Cosmetics & Fashion: how far can we go on impact and sustainability?

Jul 5 · 3 min read

From packaging to supply chain to impact measurement, the challenges are numerous, as are the barriers.

As complex and fascinating as they can be, these subjects were at the very heart of the Fab’s exchanges a few days ago with great interventions from founders of impact startups, Maxime Delavallée from CrushOn, Estefania Larranaga for Place2swap and Gabriela Salord from Rowse, moderated by our partner Marie-Capucine Lemétais.

Here are the 4 key takeaways:

1/ The transparency dilemma

“We wanted to know more about the production of the ingredients that could go into our products. The supplier refused to give them to us.”

As a result, Gabriella from Rowse decided not to go through any intermediaries. From now on, the team sources its own producers and has set up a laboratory to test the ingredients.

The Ellipsis Brand group, which owns the Q+A brand, among others, has also chosen to control every aspect of the product production process, although it cannot guarantee 100% local production of ingredients. Even if the ingredients come from all over the world, the objective is to avoid at all costs having petrochemical derivatives or synthetic ingredients in the composition of a cosmetic.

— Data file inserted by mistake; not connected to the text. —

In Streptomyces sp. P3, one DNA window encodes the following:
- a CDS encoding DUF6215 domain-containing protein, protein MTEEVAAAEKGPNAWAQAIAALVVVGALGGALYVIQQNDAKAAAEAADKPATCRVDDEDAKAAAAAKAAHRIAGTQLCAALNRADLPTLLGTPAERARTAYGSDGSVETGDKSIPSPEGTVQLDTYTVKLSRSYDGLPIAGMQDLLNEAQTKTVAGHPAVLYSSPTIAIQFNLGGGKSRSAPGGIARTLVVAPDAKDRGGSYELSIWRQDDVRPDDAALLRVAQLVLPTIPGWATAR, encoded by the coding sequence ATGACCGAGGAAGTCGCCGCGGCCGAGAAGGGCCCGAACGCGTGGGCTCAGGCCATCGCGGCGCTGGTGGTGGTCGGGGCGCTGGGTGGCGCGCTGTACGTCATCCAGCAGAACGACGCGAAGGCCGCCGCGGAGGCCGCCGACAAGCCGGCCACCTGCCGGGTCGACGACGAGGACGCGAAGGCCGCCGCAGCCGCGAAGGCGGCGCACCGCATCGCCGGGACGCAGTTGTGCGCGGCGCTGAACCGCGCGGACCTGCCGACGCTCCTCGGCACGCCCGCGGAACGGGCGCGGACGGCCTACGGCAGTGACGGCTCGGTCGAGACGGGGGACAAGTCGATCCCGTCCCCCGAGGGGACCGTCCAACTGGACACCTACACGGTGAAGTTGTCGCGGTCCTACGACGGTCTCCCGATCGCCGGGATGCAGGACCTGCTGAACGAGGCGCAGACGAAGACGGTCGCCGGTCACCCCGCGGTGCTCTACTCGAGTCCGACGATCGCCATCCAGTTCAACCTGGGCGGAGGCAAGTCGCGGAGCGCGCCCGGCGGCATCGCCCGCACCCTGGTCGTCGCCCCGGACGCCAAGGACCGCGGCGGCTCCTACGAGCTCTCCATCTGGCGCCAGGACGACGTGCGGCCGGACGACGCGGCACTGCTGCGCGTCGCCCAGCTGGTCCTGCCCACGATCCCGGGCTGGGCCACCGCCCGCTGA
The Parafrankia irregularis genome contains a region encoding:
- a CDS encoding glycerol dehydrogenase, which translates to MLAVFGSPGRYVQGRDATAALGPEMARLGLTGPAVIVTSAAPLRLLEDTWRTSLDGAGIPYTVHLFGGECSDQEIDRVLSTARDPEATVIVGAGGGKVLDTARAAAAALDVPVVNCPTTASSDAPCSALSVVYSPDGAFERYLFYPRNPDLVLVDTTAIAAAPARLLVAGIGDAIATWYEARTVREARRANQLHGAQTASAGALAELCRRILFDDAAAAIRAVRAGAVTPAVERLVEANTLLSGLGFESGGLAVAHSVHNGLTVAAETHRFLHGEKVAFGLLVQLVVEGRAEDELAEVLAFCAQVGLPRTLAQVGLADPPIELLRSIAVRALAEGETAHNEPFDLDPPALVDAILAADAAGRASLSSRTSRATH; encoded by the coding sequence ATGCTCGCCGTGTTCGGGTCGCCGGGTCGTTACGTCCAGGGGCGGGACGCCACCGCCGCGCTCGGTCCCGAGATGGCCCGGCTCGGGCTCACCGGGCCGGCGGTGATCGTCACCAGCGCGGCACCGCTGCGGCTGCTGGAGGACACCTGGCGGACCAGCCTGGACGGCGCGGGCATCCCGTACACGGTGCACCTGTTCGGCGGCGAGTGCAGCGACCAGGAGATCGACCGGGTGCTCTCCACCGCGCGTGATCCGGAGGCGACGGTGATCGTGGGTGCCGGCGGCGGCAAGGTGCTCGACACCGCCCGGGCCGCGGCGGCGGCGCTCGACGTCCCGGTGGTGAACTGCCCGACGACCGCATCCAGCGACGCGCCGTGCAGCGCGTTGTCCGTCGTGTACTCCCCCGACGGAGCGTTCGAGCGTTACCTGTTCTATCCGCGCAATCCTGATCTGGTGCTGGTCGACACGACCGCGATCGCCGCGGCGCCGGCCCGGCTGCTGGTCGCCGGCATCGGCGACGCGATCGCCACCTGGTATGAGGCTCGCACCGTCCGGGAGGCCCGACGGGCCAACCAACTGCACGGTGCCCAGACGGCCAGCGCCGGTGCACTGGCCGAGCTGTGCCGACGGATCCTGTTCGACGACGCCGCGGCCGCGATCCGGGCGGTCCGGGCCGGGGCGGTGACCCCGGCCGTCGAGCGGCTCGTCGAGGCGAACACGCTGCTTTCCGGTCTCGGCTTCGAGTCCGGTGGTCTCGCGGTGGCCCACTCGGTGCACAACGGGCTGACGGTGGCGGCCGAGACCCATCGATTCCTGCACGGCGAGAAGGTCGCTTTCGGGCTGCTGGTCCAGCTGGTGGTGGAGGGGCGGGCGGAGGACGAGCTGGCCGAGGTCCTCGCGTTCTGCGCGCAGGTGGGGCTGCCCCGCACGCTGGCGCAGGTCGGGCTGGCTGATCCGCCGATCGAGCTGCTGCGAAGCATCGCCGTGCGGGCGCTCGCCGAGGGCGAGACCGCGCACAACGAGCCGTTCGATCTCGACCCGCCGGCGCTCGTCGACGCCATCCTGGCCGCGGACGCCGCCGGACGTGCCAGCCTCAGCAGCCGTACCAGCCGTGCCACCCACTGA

2/ Packaging is a tough choice

Demand for sustainable glass-based containers, for example, is growing among consumers, especially for premium cosmetics. This trend is impacting growth prospects in the packaging market, which is expected to increase by just over 3% by 2026.

If plastic is being shot at, the replacement with other materials raises the question of product durability. Rowse has considered replacing plastic with wood in its droppers, but this sustainable choice leads to another problem: costs.

3/ Circularity: stop asking “why” and start asking “how”

“If we used to get asked a lot about our solution’s objectives in the early days, nowadays it’s no longer the why that’s the question, but rather how to set it up!” No doubt the paradigm shift mentioned by Estafania from Place2swap applies to all Sustainable Tech players. A SaaS circular economy platform integrated with brands, Place2Swap offers e-retailers the opportunity to enter the virtuous circle of circularity by providing them with a B2C and C2C second-hand products marketplace.

4/ Measuring and optimizing impacts: making business sustainable on a daily basis

Measuring impact is a core part of the approach of entrepreneurs working on the development of sustainable tech. For Maxime Delavallée, founder of CrushOn, a platform that connects more than 10,000 second-hand professionals and 50,000 active users per month, measuring impact is key.

In collaboration with Ademe, CrushOn has set up three metrics to track:

> liters of water saved (40M since the creation in 2018) ;

> quantity of raw materials spared (339 tons) ;

> CO2 emissions.

Last but not least, the founders’ commitment to impact and sustainability is crucial, as Marie-Capucine reminds us. Not only to position the company but also to reach performance objectives!

And in your opinion, how far can we go in terms of transparency, impact measurement, etc.?

The replay of the webinar is available here!

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